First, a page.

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Aikaarth, a city-based NGO helps underprivileged children explore their areas of interest

Aikaarth NGO volunteers with the children.

Aikaarth – There have been many instances of children from underprivileged schools shining and rising to success with a little push in the right direction, be it sports or arts or any other field.

A guiding hand is all they need to bring out their talents. That, is exactly what Aikaarth, a city based NGO does. Started by Pooja Agarwal, an ex-student of St Francis, this organisation has volunteers who go to various schools with underprivileged children and teach the children photography, direction (films), theatre, story telling, chess, dance, arts and more, enabling them to explore their area of talent and interest.

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The inception process of Aikaarth is interesting. Pooja said, “I started this as a project in 2016, when I was doing my Bachelor’s as a four-month project involving 121 students. We went to an orphanage and each of the 121 students hosted a workshop on a different aspect.”

Later in 2017, when she joined ‘Teach For India’ as a fellow, she realised these underprivileged children needed a lot more than just academics and the potential that they have. “I felt the need to give them opportunities and education beyond the milestones of Class X and Class XII, and that was when I brought together people from my college again and that’s how the organisation was born,” said Pooja.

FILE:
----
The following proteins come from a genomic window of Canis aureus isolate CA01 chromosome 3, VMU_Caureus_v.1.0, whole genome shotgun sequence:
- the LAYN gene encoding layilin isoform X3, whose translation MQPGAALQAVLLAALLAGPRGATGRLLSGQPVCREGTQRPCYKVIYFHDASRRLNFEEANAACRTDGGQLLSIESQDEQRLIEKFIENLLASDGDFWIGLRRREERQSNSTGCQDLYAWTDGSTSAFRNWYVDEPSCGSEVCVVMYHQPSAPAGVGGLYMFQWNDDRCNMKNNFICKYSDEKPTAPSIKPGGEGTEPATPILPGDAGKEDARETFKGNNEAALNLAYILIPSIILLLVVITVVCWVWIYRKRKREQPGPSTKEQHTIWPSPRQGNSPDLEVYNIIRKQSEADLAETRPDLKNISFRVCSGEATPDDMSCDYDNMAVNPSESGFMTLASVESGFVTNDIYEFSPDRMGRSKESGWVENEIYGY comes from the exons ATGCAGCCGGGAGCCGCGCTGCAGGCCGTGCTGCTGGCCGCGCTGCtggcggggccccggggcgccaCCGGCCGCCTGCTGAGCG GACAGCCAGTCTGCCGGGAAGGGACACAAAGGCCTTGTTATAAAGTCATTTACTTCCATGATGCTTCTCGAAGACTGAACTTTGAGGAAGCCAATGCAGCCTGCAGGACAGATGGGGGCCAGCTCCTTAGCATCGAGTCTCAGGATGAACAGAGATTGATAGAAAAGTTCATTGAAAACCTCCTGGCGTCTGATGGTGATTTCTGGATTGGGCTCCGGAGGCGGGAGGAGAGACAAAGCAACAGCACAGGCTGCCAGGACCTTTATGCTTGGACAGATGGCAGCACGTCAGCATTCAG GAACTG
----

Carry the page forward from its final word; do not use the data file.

Aikaarth project

Thus, a project that was started on a college campus for the college students evolved to become an organisation that provides all the resources and opportunities to children from low-income communities to attain their fullest potential and excel in their own ways.

Later in 2018, the organisation initiated a well structured fellowship programme that anyone could apply for, with a well organised selection process. “This fellowship programme gives an opportunity to young talented individuals who are exceptional in unconventional fields, to be a teacher and teach extra-curricular activities to children from low-income communities in the most under-resourced schools,” she said.

A fellow need to be exceptionally good in their area of interest and only then is selected. At present, there are 22 fellows with Aikaarth and they go to a government school or a low-income school every Saturday to conduct their workshops. “It is a great opportunity for these fellows to learn and grow as it exposes them to the realities of life. They also build crucial skills when they work with these kids,” Pooja added.

But, running something like this is not without its challenges. This is mainly because of the education system that we have in place. Parents and school staff are usually of the opinion that academics is what is important and extra-curricular activities don’t matter. “That is one of the biggest challenges in running this as academics has the highest priority. We are yet to research on how we can take our children from the stage of exploring their potential to excelling at it such that they can make a living through it,” added Pooja.

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